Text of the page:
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US Open: Garbine Muguruza and Milos Raonic knocked out in round two

US Open: Garbine Muguruza and Milos Raonic knocked out in round two

French Open champion Garbine Muguruza and Wimbledon finalist Milos Raonic made shock exits in the second round of the US Open.

Canada’s Raonic, the fifth seed, struggled physically as American qualifier Ryan Harrison – the world number 120 – won 6-7 (4-7) 7-5 7-5 6-1.

Spanish third seed Muguruza lost 7-5 6-4 to Latvia’s Anastasija Sevastova.

Top seed Novak Djokovic reached round three without hitting a ball as Jiri Vesely withdrew before their match.

The Czech, 23, said he was “very, very disappointed” to pull out with inflammation of his left forearm.

Defending champion Djokovic, who has been struggling with a wrist injury, gets three days off before facing Russia’s Mikhail Youzhny on Friday.

Former champion Marin Cilic and French seeds Gael Monfils and Jo-Wilfried Tsonga progressed, with fourth seed Rafael Nadal to play Italy’s Andreas Seppi later on Wednesday.

Cramp ends Raonic hopes

Milos Raonic

Raonic could barely move by the closing stages of the match

Raonic was among the favorites for the title after reaching the semi-finals at the Australian Open and the final at Wimbledon, losing to Andy Murray on both occasions.

However, the 25-year-old struggled to carry his bags by the time he left the court following defeat by Harrison.

“It was probably just nerves and stress, a mental sort of over-exuberance,” Raonic said.

“Cramping in the left arm, right forearm there towards the end of the third set, both quads, a little bit in the hip flexor on the left. It was just catching me all over.

“I couldn’t switch grips from one point to the next. There were a few points where I would hold the racquet with my left hand and trying to stretch out my right hand in between shots, and that’s not going to work.”

‘Shaking’ Sevastova conquers nerves

Muguruza, making her debut on the Arthur Ashe Stadium, got the first break of serve before being overhauled by Sevastova, ranked 48th in the world.

The Spaniard, 22, fought back from facing two match points at 5-1 down in the second set to get back on serve at 5-4, only for Sevastova to claim a seventh break of the night.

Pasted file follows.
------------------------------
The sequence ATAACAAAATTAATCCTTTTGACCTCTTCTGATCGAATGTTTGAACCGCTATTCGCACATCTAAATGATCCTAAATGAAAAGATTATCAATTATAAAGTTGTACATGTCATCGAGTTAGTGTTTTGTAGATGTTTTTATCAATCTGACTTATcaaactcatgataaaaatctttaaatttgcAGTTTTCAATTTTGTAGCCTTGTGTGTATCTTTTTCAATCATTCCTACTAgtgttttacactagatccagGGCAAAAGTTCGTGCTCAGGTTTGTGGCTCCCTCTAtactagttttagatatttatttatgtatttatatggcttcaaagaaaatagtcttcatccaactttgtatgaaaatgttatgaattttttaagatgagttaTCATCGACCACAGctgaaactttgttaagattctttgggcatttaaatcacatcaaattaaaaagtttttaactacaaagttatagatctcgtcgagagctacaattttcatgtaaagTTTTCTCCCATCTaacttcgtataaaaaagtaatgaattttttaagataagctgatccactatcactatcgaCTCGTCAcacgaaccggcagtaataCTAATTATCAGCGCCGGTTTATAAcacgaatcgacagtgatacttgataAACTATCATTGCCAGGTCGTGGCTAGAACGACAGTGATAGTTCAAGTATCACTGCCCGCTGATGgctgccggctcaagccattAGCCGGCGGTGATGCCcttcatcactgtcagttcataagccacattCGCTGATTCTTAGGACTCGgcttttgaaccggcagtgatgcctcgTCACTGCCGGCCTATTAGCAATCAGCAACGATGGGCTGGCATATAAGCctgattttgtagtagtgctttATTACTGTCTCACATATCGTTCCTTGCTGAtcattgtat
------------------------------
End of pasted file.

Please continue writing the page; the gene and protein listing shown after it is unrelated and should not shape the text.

“I had to solve my head, myself, what could be, what could not,” Sevastova said of the battle with her nerves in the closing stages.

The Latvian, who retired in 2013 because of injuries and illness before returning in 2015, added: “I was shaking a little bit in the end but it’s amazing.

“A night match on Ashe – what’s going to be bigger?”

I belong at the top – Wozniacki

Caroline Wozniacki

Wozniacki reached the final at the US Open in 2009 and 2014

Two-time finalist Caroline Wozniacki fought back superbly to beat ninth seed and former champion Svetlana Kuznetsova.

Wozniacki, a former world number one, has slipped to 74th in the rankings and was one point from falling behind 5-0 against Kuznetsova.

However, the Dane battled back to win 6-4 6-4 and reach the third round at a Grand Slam for the first time since Wimbledon last year.

“I stopped looking at the ranking once I fell out of the top 10,” the 26-year-old said. “I feel like I belong at the top.

“Today I beat someone who’s been playing really well this year and that’s definitely going to build my confidence.”

Germany’s Angelique Kerber, seeded second and in with a chance of taking the number one ranking, beat Mirjana Lucic-Baroni of Croatia 6-2 7-6 (9-7).

Kerber will next face 17-year-old qualifier Cici Bellis, who beat fellow American Shelby Rogers 2-6 6-2 6-2.

Roberta Vinci, Dominika Cibulkova, Johanna Konta and Petra Kvitova were other seeds to progress.

Britons through in doubles

Fourth seeds Jamie Murray and Brazilian Bruno Soares came through a tight opening match against Gastao Elias and Joao Sousa, seeing off the Portuguese pair 6-3 6-7 (3-7) 7-5.

They were joined in the last 32 by the pairing of Britain’s Dan Evans and Australian Nick Kyrgios, who defeated Americans Daniel Nguyen and Noah Rubin 6-3 6-3.


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Sydney Chesterfield

Poet, Playwright, Philosopher, Humanitarian, mad lover of children and unflinching fighter for equality on all grounds viz. Women's rights, child rights, sine die.

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